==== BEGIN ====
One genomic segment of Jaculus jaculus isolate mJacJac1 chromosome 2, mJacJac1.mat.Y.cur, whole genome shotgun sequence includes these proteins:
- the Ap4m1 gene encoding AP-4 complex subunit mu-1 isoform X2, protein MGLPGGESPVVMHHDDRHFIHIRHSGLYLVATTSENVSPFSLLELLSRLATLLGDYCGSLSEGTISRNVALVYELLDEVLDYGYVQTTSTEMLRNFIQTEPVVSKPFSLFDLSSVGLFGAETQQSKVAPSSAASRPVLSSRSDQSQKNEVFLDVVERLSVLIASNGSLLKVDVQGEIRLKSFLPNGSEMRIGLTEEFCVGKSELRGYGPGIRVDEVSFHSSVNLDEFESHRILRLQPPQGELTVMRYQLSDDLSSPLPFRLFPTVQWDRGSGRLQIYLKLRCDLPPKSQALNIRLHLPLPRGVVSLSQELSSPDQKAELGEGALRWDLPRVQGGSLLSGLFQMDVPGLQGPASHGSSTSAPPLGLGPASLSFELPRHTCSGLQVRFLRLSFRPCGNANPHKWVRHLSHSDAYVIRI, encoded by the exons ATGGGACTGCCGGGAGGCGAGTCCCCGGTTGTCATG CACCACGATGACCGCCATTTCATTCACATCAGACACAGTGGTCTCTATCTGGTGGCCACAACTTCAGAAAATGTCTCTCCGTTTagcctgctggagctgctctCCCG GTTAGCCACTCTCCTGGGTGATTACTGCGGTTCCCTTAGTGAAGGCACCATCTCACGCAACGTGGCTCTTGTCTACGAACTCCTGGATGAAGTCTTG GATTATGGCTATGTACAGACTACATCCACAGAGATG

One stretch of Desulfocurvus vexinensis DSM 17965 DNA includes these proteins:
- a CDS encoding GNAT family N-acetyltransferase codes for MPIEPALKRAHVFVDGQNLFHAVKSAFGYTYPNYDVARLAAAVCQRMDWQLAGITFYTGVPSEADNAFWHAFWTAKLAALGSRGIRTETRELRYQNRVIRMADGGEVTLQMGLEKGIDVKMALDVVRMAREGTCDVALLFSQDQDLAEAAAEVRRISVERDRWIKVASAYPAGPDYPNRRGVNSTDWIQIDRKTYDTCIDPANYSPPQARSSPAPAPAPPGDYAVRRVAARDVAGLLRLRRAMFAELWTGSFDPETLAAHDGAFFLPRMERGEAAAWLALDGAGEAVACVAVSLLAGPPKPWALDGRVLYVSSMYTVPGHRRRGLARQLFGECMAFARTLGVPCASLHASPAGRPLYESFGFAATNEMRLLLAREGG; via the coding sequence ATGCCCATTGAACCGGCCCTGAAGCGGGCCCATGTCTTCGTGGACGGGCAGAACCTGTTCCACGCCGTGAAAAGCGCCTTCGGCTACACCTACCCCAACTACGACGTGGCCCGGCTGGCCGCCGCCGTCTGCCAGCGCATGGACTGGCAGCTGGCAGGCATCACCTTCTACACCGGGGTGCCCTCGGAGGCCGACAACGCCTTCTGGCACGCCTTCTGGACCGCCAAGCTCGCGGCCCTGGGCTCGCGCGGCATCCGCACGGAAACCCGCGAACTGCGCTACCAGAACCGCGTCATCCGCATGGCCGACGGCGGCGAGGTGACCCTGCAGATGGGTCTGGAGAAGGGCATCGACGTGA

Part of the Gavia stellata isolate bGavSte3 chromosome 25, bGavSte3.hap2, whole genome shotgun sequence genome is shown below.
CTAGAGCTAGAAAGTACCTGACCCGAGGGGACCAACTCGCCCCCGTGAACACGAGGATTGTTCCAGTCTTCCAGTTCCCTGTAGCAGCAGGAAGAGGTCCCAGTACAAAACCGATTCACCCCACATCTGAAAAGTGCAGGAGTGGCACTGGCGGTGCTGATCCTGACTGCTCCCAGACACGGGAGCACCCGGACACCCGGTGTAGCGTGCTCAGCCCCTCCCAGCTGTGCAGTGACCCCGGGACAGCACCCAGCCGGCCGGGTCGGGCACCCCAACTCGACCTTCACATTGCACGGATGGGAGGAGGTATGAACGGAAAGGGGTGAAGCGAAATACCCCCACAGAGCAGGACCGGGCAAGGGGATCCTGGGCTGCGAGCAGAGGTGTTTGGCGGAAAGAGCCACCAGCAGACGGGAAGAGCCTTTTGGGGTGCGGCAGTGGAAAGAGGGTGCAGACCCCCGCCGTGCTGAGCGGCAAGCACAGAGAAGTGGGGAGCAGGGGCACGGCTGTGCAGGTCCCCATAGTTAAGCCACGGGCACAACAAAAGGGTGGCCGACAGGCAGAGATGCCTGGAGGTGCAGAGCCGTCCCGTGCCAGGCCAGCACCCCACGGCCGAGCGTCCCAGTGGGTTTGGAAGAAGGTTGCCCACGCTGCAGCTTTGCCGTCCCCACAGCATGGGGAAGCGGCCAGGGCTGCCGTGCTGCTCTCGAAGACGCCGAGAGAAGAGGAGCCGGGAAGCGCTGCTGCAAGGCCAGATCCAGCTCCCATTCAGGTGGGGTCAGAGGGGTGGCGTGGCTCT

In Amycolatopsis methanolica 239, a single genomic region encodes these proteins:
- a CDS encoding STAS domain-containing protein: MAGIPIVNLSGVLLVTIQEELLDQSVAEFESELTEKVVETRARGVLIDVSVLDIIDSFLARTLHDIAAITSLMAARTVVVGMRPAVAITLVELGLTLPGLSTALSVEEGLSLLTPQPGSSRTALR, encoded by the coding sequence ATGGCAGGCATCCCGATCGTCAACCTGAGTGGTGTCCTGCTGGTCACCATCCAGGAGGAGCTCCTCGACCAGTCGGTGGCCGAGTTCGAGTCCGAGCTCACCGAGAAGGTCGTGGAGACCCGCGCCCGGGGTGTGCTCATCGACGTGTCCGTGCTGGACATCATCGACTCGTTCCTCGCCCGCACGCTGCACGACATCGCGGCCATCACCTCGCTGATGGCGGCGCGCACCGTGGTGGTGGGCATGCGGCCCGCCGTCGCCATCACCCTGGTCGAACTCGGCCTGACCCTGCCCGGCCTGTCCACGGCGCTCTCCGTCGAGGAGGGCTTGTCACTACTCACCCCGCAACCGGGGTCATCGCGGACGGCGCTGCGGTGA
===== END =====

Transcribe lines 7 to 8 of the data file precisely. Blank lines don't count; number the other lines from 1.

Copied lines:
In Amycolatopsis methanolica 239, a single genomic region encodes these proteins:
- a CDS encoding STAS domain-containing protein: MAGIPIVNLSGVLLVTIQEELLDQSVAEFESELTEKVVETRARGVLIDVSVLDIIDSFLARTLHDIAAITSLMAARTVVVGMRPAVAITLVELGLTLPGLSTALSVEEGLSLLTPQPGSSRTALR, encoded by the coding sequence ATGGCAGGCATCCCGATCGTCAACCTGAGTGGTGTCCTGCTGGTCACCATCCAGGAGGAGCTCCTCGACCAGTCGGTGGCCGAGTTCGAGTCCGAGCTCACCGAGAAGGTCGTGGAGACCCGCGCCCGGGGTGTGCTCATCGACGTGTCCGTGCTGGACATCATCGACTCGTTCCTCGCCCGCACGCTGCACGACATCGCGGCCATCACCTCGCTGATGGCGGCGCGCACCGTGGTGGTGGGCATGCGGCCCGCCGTCGCCATCACCCTGGTCGAACTCGGCCTGACCCTGCCCGGCCTGTCCACGGCGCTCTCCGTCGAGGAGGGCTTGTCACTACTCACCCCGCAACCGGGGTCATCGCGGACGGCGCTGCGGTGA